TAP flies Lisbon to Belém, the capital of Pará. , catch a taxi to the Terminal Hidroviário, at the port (Armazém 10 da Companhia das Docas), where boats leave every day. Times going out are 6h30 and 14h30, and coming back the boats leave at 6h00 and 15h. The route is very interesting, particularly at dusk, and takes around three and a half hours to Camará, in Salvaterra, the official port of entry on Ilha de Marajó.

When to go

In January, the rains begin on Ilha de Marajó and the River Pará gradually swells, submerging some of the most beautiful landscapes. From July onwards the waters recede, revealing the beaches and magnificent igarapés (jungle streams), ideal for a boat trip amongst the jungle and mangroves. The temperature hovers around 30 ºC throughout the year and high levels of humidity are a constant.

Municipal Market

This picturesque market is one of the places most visited by tourists. In addition to the meat and fish, it offers fruit, handmade items, miraculous plants and homemade potions that promise to cure all the ills of humanity. To enjoy the authentic ambience, get there for about four in the morning.

Pousada Canto do Francês

The most charming pousada in Soure boasts rustic style, friendly service and even a restaurant. It’s not exactly luxurious but the beds in the nine suites are comfortable. Located near the river and just a 10-minute walk from the town centre.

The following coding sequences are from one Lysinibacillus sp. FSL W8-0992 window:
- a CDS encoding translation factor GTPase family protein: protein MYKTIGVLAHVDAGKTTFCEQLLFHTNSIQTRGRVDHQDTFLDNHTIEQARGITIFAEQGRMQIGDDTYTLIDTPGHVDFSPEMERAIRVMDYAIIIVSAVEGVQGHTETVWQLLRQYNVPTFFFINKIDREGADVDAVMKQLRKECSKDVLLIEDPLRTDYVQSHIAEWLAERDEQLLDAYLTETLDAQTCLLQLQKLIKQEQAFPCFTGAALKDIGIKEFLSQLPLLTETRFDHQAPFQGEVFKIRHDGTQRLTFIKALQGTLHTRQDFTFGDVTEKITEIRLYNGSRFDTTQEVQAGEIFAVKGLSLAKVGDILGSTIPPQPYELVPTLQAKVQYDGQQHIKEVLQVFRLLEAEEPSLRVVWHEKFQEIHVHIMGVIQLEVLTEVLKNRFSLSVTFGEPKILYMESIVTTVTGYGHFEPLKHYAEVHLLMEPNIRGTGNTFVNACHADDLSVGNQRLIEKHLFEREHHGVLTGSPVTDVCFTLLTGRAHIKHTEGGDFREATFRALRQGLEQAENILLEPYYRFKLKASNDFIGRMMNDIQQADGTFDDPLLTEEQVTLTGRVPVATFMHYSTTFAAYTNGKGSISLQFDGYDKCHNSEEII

Sexta Rua, 10
+55 91 3741 1298


This animal is a constant presence. Whether on the menu, because its meat is tender and its cheese is delicious, or on organised trips organised by the local farms, where they are used as the preferred mode of transport. You can ride them in the saddle or go for a cart pulled by a pair of them, always in the company of an experienced guide.

Exploring the igarapés

Typical tourist activities organised by the local farms include walks along the river beaches or canoe trips on the igarapés (jungle streams). Chance your arm and enjoy the exuberant fauna and flora. An unforgettable sight is watching birds similar to small flamingos that are known as “a flock of ibises”.

Refreshing pineapple

It gets seriously hot between midday and four o’clock, the buffalo look for shade and the shops pull their shutters. Keep hydrated, but in the case of an emergency you can count on those carts selling coconut water or, better still, the pineapple sellers who are proud to carry the world’s sweetest and most succulent examples.

Digging the beach

Here, in the Atlantic Amazon, both the river and sea beaches vary with the tides. If the tide is high, the water are agitated and its best to relax on the sands, at a bar or restaurant, like Barra Velha and Pesqueiro. If the tide is low, you can swim and splash to your heart’s content.

Something different

Situated in the centre of the island, the Hotel Fazenda Nossa Senhora do Carmo is ideal for those who prefer isolation and enjoying nature to the full. The coast includes a transfer from the port of Camará, full board, fauna and flora watching, buffalo and horse rides and a visit to the buffalo dairy farm, where you can freshly milked milk.

Marajoara ceramics

As well as being involved in social work, Ronaldo make wonderful ceramics inspired by ancient Marajoara art and produced by the women of the Nuaruaque tribe. The workshop can be visited at any time.

Arte Mangue Marajó
Travessa 23 entre as Ruas 12 e 13
+55 91 87631738

Solar do Bola Restaurant

Although a simple place with few tables and no luxurious trimmings, the menu comes in French and English, as well as Portuguese. Most dishes are based on buffalo and river fish, the most popular being filhote.

Esquina da Rua 8 com a Travessa 9
+55 91  37412196